Chitty Chitty film car leads May 14-15 Profiles in History sale
LOS ANGELES – Joe Maddalena’s Profiles in History is set to hold a multi-million-dollar Hollywood memorabilia auction on May 14 and 15, starring one of the most famous automobiles in motion-picture history – the original road-going car from Chitty Chitty Bang Bang.
The fully functional car, which was the central focus of the now-classic 1968 children’s film, was as important to the storyline as any of its human co-stars. It was designed by Ken Adam and built by the Ford Racing Team to be as authentic as any standard, factory-built car.
The vehicle to be auctioned is not one of the movie’s mock-ups that simulated flying or sailing across the sea; it is the authentic, roadworthy Chitty and is officially registered with the “GEN 11” plates, as seen in the film. A sturdy production, it drove through sand, across cobblestone and down staircases, and remains in impeccable operational condition to this day. It is estimated at $1,000,000 to $2,000,000.
Profiles in History’s 2-day 1,600-lot auction – which will feature Internet live bidding through LiveAuctioneers.com – contains nearly 700 lots of coveted items pertaining to Disney animation history. These include a 1924 handwritten letter from Walt Disney to his former colleague and creator of Mickey Mouse, Ub Iwerks. In the letter, Disney expresses his pleasure over Iwerks’ decision to come to Hollywood and join his studio. “The rest is history,” said Joe Maddalena. “The importance of this letter cannot be overstated.” The letter is estimated at $60,000-$80,000.
Other auction highlights include: James Dean’s tweed jacket worn in Rebel Without a Cause, Cecil B. DeMille’s Golden Calf used in The Ten Commandments, an original Cinderella production cel signed by Walt Disney, original watercolor concept art from Fantasia, and an original production cel of the Evil Queen from Snow White and the Seven Dwarfs, signed by Walt Disney.
Additional top lots include director Mel Stuart’s archive of material from Willy Wonka and the Chocolate Factory, featuring a screen-used “Everlasting Gobstopper;” an original Charles Schultz Peanuts 4-panel comic strip from 1963, a Trader Mickey one-sheet poster depicting Mickey and Pluto on a raft being attacked by angry hippos, and Gustaf Tenngren’s original concept painting for Pinocchio, with Pinocchio searching the murky depths of the sea for Monstro the whale. Jeff Bridges’ “The Dude” signature sweater worn throughout The Big Lebowski is also included in the offering of classic entertainment memorabilia.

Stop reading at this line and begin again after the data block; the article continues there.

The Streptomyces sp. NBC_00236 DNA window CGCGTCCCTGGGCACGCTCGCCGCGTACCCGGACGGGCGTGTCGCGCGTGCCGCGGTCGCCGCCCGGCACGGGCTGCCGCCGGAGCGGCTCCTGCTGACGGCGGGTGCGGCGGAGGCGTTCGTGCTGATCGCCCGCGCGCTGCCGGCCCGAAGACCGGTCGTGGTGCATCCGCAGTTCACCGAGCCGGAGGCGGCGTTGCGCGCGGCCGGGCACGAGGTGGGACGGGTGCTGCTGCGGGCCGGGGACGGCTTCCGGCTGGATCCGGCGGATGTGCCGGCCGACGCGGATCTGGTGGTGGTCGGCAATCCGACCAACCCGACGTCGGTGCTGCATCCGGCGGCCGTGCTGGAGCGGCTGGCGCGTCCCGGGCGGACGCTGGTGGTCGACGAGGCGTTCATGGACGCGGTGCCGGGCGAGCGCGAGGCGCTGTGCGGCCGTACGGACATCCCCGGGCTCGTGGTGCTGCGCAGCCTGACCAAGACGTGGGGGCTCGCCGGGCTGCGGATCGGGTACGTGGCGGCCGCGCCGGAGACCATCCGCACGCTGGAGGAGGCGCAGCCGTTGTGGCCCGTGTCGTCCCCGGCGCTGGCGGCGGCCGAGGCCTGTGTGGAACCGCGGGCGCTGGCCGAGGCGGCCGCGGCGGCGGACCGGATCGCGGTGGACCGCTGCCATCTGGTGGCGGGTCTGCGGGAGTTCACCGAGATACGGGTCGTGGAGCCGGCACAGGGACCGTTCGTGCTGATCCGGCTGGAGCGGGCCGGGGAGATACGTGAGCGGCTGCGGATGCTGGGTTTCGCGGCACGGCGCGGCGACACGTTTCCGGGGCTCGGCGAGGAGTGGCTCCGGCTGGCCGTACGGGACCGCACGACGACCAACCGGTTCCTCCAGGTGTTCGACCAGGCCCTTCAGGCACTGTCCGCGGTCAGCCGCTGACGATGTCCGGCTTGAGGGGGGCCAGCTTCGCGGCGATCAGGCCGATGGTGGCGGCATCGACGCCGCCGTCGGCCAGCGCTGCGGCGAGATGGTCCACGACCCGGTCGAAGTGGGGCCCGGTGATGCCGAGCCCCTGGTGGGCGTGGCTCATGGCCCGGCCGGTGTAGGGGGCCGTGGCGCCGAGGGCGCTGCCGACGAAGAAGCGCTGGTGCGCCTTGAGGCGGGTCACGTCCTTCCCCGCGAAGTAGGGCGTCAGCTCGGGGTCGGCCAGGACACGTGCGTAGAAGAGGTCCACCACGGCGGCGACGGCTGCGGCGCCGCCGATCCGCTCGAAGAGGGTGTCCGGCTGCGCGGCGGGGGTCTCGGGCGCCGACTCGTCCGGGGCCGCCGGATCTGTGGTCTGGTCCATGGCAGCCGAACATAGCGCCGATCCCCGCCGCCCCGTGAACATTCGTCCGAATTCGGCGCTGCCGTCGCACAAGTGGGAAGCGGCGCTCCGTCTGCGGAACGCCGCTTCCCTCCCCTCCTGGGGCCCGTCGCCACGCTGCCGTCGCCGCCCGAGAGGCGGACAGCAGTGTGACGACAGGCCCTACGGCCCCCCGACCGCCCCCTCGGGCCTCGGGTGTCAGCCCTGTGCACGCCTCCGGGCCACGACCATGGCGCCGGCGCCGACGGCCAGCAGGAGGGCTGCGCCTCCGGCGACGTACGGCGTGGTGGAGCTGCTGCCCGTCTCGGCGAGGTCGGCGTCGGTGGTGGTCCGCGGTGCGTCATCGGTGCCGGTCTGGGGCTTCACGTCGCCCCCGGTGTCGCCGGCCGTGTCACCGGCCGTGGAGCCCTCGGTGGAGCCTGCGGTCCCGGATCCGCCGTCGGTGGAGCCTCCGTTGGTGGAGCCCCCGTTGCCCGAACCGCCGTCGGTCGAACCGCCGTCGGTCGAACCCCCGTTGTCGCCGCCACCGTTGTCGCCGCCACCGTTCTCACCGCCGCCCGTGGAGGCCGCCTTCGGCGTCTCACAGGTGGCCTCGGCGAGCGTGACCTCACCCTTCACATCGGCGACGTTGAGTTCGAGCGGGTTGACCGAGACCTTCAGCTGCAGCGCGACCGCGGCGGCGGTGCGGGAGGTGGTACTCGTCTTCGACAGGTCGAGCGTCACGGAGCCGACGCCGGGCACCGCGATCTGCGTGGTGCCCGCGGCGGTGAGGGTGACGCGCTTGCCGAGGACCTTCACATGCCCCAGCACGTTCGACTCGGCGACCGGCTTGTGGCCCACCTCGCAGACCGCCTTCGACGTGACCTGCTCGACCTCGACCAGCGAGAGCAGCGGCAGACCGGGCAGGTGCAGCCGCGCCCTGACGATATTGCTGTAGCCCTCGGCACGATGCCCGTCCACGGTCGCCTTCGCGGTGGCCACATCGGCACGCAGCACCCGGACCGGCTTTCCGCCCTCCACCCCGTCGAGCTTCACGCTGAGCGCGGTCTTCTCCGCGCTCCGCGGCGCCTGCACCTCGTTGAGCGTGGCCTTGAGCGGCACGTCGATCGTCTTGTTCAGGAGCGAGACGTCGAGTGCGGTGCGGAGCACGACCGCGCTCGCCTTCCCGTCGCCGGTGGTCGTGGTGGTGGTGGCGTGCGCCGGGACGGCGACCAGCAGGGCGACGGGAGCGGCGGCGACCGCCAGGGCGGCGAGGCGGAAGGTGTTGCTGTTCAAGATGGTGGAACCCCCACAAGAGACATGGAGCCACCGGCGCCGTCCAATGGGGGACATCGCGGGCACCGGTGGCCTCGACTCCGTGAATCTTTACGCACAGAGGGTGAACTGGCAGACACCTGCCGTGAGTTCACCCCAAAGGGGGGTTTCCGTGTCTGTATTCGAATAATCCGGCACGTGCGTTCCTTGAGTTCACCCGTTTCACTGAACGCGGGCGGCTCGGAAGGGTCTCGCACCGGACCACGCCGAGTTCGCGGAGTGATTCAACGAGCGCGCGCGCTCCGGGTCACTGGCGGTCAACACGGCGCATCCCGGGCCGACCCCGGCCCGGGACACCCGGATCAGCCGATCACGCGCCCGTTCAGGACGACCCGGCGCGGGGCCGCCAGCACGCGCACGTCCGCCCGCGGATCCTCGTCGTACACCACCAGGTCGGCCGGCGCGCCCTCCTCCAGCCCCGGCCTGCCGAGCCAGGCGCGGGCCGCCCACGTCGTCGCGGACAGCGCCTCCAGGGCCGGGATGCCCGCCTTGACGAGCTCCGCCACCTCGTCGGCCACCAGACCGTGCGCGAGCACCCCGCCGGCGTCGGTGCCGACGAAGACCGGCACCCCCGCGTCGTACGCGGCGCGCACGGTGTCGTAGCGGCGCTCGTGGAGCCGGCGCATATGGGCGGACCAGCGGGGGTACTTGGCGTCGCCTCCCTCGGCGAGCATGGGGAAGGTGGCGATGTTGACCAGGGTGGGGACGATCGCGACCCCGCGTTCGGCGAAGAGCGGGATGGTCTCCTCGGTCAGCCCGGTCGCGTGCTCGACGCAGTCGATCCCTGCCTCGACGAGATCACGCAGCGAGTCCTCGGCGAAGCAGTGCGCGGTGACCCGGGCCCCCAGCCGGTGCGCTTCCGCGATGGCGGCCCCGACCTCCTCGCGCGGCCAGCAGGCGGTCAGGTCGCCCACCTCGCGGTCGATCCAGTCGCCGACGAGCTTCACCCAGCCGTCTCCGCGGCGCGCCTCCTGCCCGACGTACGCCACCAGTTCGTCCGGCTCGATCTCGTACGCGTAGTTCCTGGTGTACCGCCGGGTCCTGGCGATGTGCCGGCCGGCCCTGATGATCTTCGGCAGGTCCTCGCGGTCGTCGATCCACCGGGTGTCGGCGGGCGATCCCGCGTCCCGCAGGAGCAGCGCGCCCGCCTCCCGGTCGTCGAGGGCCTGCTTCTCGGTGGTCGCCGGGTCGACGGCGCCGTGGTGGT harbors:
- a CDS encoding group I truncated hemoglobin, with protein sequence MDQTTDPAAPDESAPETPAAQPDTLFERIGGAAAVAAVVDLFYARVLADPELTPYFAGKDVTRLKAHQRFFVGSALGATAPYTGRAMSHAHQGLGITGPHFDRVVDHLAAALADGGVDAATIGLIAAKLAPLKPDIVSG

For additional information on any lot in the sale, call 310-859-7701.
View the fully illustrated catalogs and register to bid absentee or live via the Internet as the sale is taking place by logging on to www.LiveAuctioneers.com.
A daughter’s remembrance of Ken Hughes, director of Chitty Chitty Bang Bang
LONDON – Opera singer Melinda Hughes, whose late father Ken Hughes (British, 1922-2001) directed and co-wrote the screenplay for Ian Fleming’s Chitty Chitty Bang Bang, was born years after the film was made, but she knows firsthand how much of an impact it has had on multiple generations of children.
“My father was more of an intellectual film director (Cromwell, The Trials of Oscar Wilde), so Chittty wasn’t his most serious film, but it was probably his most famous,” Hughes told Auction Central News. “When I tell my friends about his connection to the film, they’re thrilled. He invented the character of the Child Catcher. Whenever anyone talks about Chitty Chitty Bang Bang, they always remember two things – the car and the Child Catcher.”
Hughes said the screenplay was originally supposed to have been written by the acclaimed novelist Roald Dahl [Charlie and the Chocolate Factory, James and the Giant Peach, et al.]. “He began the screenplay but was unable to complete it in time, so they asked my father at short notice to come in and take over. He only had a few weeks in which to complete the screenplay before filming began,” said Hughes. “So he not only ended up directing the film, but co-authoring the screenplay, as well.”
Years after Chitty Chitty Bang Bang was released as a movie, at least one of the Chitty cars would take the spotlight yet again, when the stage version of Chitty Chitty opened in 2003 at the London Palladium. It was followed by a theatrical run in New York, beginning in 2005.
“I flew to New York for the U.S. premiere of the play. I remember that there was a big photo shoot set up for the press at a hotel in uptown Manhattan. The car was on a raised section of the stage. At the premiere after-party, I actually sat in the car. It was quite exciting for me,” said Hughes.
When Hughes’ father passed away, American film producer Barbara Broccoli, [daughter of Albert “Cubby” Broccoli, producer of Chitty Chitty Bang Bang and the James Bond films] presented her with a special gift. “Barbara had made a beautiful album of stills taken during the filming of Chitty Chitty. There were pictures of my father with Dick Van Dyke and the child actors. Those are very important memories to me – magical memories,” said Hughes.
The creative gene has been passed on to Melinda Hughes, who has been signing opera for the past 15 years. A few years ago, Hughes formed a satirical comedy group called “Kiss & Tell,” which performs at festivals, parties and other events. “We perform what I would call modern-day Noel Coward songs – witty, clever songs of the type that might have been in 1930s Berlin cabarets.” In April, Melinda Hughes released the CD Smoke and Noise, Songs by Mischa Spolianksy and Kiss & Tell.
Click here to purchase Smoke and Noise through Amazon.co.uk.
ADDITIONAL AUCTION LOTS OF NOTE